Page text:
W32.HLLW.Daboom@mm

Printer Friendly Page

Discovered: March 07, 2003
Updated: February 13, 2007 11:43:52 AM
Also Known As: I-Worm.Daboom [KAV], W32/Daboom@MM [McAfee], Win32.Daboom.A [CA]
Type: Worm
Systems Affected: Windows
CVE References: CVE-2001-0154


W32.HLLW.Daboom@mm is a mass-mailing worm that replicates by email. It sends itself to the addresses it finds in the:

  • Windows Address Book
  • .htm and .html files stored in the Internet Explorer cache

The email message has a subject, message, and attachment; all of which are randomly chosen. The attachment will have a .pif file extension.

W32.HLLW.Daboom@mm also contains backdoor Trojan capabilities which permit unauthorized access to an infected computer.

W32.HLLW.Daboom@mm is a Visual Basic (p-code) application packed with UPX 1.20.

Antivirus Protection Dates

  • Initial Rapid Release version March 07, 2003
  • Latest Rapid Release version August 08, 2016 revision 023
  • Initial Daily Certified version March 07, 2003
  • Latest Daily Certified version August 09, 2016 revision 001
  • Initial Weekly Certified release date March 12, 2003

Click here for a more detailed description of Rapid Release and Daily Certified virus definitions.

Writeup By: Serghei Sevcenco

Discovered: March 07, 2003
Updated: February 13, 2007 11:43:52 AM
Also Known As: I-Worm.Daboom [KAV], W32/Daboom@MM [McAfee], Win32.Daboom.A [CA]
Type: Worm
Systems Affected: Windows
CVE References: CVE-2001-0154


When W32.HLLW.Daboom@mm runs, it performs the following actions:

  1. Copies itself into the %System% directory as %System%\Systray32.exe.

    NOTE:
    %System% is a variable. The worm locates the System folder and copies itself to that location. By default, this is C:\Windows\System (Windows 95/98/Me), C:\Winnt\System32 (Windows NT/2000), or C:\Windows\System32 (Windows XP).
  2. Creates the value:

    ActiveDesktop    %system%\systray32.exe

    in the registry key:

    HKEY_LOCAL_MACHINE\SOFTWARE\Microsoft\Windows\CurrentVersion\
    RunServices

    so that the worm starts when you start Windows.
  3. If the operating system is Windows 95/98/Me, the worm registers itself as a service process to hide itself from the Task list.
  4. Attempts to obtain access to the password cache stored on your computer. The cached passwords include modem and dialup passwords, URL passwords, share passwords, and others.
  5. Intercepts information by hooking keystrokes. This permits W32.HLLW.Daboom@mm to possibly steal confidential messages when you type them.
  6. Notifies the client side using email. Once installed, W32.HLLW.Daboom@mm waits for the commands from the remote client. The commands allow the hacker to perform any of the following actions:
    • Deliver system and network information to the hacker, including login names and cached network passwords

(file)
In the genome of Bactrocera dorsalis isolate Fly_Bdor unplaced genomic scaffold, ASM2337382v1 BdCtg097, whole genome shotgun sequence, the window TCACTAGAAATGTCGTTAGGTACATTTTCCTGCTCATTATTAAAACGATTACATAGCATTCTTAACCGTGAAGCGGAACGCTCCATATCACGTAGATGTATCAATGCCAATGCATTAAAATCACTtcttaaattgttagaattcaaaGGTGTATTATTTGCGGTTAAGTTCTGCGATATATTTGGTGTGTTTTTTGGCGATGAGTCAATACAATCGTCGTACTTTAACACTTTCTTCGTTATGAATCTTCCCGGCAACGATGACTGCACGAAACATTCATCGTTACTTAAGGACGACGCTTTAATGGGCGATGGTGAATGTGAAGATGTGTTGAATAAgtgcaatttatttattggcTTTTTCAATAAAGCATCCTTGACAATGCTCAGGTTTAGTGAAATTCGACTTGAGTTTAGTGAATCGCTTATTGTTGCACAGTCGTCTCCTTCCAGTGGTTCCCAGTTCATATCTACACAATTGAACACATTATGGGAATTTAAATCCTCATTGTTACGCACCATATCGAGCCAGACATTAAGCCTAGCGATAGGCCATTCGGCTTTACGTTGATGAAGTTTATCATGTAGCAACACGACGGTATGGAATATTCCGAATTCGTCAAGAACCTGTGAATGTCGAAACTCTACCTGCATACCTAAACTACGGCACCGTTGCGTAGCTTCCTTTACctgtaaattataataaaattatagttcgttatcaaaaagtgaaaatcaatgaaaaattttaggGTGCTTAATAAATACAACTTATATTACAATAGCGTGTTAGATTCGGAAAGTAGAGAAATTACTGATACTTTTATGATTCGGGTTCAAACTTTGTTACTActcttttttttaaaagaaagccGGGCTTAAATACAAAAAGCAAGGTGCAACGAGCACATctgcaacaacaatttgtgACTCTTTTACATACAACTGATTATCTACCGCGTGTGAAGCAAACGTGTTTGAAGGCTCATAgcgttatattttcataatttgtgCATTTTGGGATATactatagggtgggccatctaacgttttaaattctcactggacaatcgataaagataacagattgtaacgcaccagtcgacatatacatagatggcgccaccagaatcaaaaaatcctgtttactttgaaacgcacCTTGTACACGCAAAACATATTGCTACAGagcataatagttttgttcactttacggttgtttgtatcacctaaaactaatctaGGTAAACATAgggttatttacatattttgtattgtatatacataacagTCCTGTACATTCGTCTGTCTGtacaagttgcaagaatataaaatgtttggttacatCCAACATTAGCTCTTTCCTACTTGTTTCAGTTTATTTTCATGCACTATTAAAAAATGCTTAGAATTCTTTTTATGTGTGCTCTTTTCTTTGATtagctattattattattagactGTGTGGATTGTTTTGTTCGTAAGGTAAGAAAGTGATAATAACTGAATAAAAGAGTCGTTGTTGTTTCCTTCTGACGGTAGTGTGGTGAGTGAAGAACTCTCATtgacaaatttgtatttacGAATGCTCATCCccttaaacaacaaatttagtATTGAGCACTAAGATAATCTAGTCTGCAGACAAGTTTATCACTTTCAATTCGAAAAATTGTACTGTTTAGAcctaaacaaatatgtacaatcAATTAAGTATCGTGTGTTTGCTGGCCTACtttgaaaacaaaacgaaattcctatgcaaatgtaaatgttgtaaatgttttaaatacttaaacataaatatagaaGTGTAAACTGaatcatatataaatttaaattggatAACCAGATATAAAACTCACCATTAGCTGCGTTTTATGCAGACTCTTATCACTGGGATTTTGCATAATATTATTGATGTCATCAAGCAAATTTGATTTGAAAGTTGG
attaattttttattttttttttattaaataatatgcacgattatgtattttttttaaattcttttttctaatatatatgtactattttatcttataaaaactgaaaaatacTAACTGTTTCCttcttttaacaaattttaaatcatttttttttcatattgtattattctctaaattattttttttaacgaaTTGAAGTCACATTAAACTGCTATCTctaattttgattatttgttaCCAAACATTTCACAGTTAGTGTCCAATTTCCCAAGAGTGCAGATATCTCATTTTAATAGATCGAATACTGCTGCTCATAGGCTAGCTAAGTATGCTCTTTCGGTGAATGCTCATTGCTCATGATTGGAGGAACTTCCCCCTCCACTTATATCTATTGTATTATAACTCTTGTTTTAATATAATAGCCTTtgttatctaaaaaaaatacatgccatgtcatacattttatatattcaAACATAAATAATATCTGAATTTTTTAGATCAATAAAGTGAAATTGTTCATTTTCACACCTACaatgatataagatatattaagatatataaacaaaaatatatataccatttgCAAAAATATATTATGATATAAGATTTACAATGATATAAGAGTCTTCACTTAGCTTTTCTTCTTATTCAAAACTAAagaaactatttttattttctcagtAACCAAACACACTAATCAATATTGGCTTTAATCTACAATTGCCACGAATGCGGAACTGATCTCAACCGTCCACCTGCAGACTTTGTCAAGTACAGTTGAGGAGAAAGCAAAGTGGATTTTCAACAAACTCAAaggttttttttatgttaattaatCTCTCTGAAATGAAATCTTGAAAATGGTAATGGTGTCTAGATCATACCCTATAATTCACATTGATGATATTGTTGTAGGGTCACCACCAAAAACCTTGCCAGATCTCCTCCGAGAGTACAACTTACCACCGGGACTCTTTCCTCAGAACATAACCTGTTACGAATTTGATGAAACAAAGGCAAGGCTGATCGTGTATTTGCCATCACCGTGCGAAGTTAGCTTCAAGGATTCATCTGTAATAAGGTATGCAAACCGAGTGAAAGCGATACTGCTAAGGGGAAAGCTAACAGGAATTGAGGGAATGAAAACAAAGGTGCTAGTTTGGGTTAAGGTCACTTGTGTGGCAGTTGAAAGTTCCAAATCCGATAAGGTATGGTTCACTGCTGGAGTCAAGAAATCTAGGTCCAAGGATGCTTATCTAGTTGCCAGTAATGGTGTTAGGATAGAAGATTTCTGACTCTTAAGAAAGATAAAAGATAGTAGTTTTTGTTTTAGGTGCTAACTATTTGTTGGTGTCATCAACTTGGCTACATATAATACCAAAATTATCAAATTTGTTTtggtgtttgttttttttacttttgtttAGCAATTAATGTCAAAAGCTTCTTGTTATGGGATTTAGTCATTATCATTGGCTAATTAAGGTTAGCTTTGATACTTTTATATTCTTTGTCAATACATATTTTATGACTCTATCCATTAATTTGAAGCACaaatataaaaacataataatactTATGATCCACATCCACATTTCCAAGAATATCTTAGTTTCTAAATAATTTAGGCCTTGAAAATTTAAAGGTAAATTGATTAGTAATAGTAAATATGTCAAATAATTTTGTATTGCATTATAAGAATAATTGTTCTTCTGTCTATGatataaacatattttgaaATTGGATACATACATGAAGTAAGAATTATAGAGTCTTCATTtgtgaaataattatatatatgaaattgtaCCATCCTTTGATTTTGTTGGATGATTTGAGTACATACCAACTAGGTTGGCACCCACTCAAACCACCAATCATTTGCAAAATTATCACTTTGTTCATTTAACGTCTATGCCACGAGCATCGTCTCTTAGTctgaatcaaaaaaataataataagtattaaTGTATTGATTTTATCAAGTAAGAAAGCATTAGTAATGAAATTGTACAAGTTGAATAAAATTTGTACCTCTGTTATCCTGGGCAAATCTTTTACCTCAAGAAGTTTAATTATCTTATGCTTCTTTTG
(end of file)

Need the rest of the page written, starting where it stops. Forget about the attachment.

• Open or close the CD-ROM drive and perform other actions
    • Download and execute files
    • Alter many system parameters
    • Inventory active windows
    • Delete files with the .doc, wri, .eml, .htm, .html, or .txt extensions

  7. Sends itself to the addresses that it finds in the:
    • Windows Address Book
    • .htm and .html files stored in the Internet Explorer cache.

      The worm finds the location of the cache folder by reading the value: Directory

      from the registry key:

      HKEY_LOCAL_MACHINE\Software\Microsoft\Windows\CurrentVersion\
      Internet Settings\Cache\Paths

Email routine details
The email message has the following characteristics:

Subject:
The subject is randomly chosen from the following list:
  • Hotmail Members Service
  • CD Home (El Mejor precio)
  • CD Home (The best price)
  • hacking
  • dont read me
  • No me leas
  • Info
  • Cartuchos HP al mejor precio
  • Te dije que era gorda. Mira!
  • Creí que ya lo habia enviado
  • Mailer Daemon Failure - Undeliverable mail
  • New on AudioGalaxy
  • Por favor no me envies más mails
  • Please dont send me more mails
  • AudioGalaxy
  • jaja se parece a tu hermana, el mejor!!!
  • Jajaja
  • Just testing my new mail
  • Responde!
  • Sólo probaba mi nueva cuenta de mail
  • I quit!
  • Renuncio!
  • Como en x-files la pelicula
  • Como en la pelicula SpiderMan
  • No lo entendi
  • La foto esta al reves
  • Te lo scannee, de nada...
  • RE: Porque?
  • RE: Que me enviastes?
  • RE: Why?
  • A mi no me gustan estas cosas


Message:
The message is randomly chosen from the following list:
  • Como te lo prometi aca te mando el protector de pantalla, no fue fácil pero lo encontre en www.logratis.com, si quere fijate hay un monton mñas que estan bastante buenos, aunque este por ahora es el mejorcito que encontre.  También me baje un monton de mp3 y fondos de pantallas que despues te los paso. Bue te mando un saludo y nos hablamos luego.
  • Hi, wazzzzap! Here´s the screensaver, check it out, it´s pretty cool, i´ve downloaded it from www.download.com try it, hit me back.  Bye
  • Hola, cómo va todo? Entre al sitio que me sugeristes y esta muy bueno, me baje un monton de fondos de pantallas, mp3 y protectores de pantallas, te mando uno, es el mejor que encontre a ver que te parece. Bue te mando un saludo nos hablamos luego.
  • Hi , How do you do? i visited the site you suggested me and it´s pretty cool, i already downloaded a lot of wallpapers, mp3 and screensaver, i send you this screensaver, it´s the best a found i hope you like.  Well i´ll call you later. Bye
  • Qué hiciste BOLUDO???

Attachment:
The attachment is 48,128 bytes, and is randomly chosen from the following list:
  • Ahhhhh.jpg <multiple spaces> .pif
  • nota.doc <multiple spaces> .pif
  • Juan Pablo.jpg <multiple spaces> .pif
  • Return Castle Wolfenstein.jpg <multiple spaces> .pif
  • Bill Gate$.jpg <multiple spaces> .pif
  • Star Wars Episode II.jpg <multiple spaces> .pif
  • aviso.doc <multiple spaces> .pif
  • Norton AntiBinladen.jpg <multiple spaces> .pif
  • tapa.pdf <multiple spaces> .pif
  • Bomb.jpg <multiple spaces> .pif
  • pamela la mejor.jpg <multiple spaces> .pif
  • polvo.gif <multiple spaces> .pif
  • mocosoft.jpg <multiple spaces> .pif
  • wuzzzzuppp.jpg <multiple spaces> .pif
  • Ciron.jpg <multiple spaces> .pif
  • Hernan.jpg <multiple spaces> .pif
  • Karner.jpg <multiple spaces> .pif
  • Carolina.jpg <multiple spaces> .pif
  • my dicovery.jpg <multiple spaces> .pif
  • Made in Argentina.jpg <multiple spaces> .pif
  • Microsoft ColdMail.jpg <multiple spaces> .pif
  • Asi perdi me trabajo.jpg <multiple spaces> .pif
  • god vs evil.jpg <multiple spaces> .pif
  • chiste.doc <multiple spaces> .pif
  • the perfect woman.jpg <multiple spaces> .pif
  • La mujer perfecta.jpg <multiple spaces> .pif
  • Que feo.jpg <multiple spaces> .pif
  • horrible.jpg <multiple spaces> .pif
  • powerpuff girls.jpg <multiple spaces> .pif

NOTE : The <multiple spaces> in the file name can be up to 200 spaces. This is done to deceive you into thinking that the file is a graphic.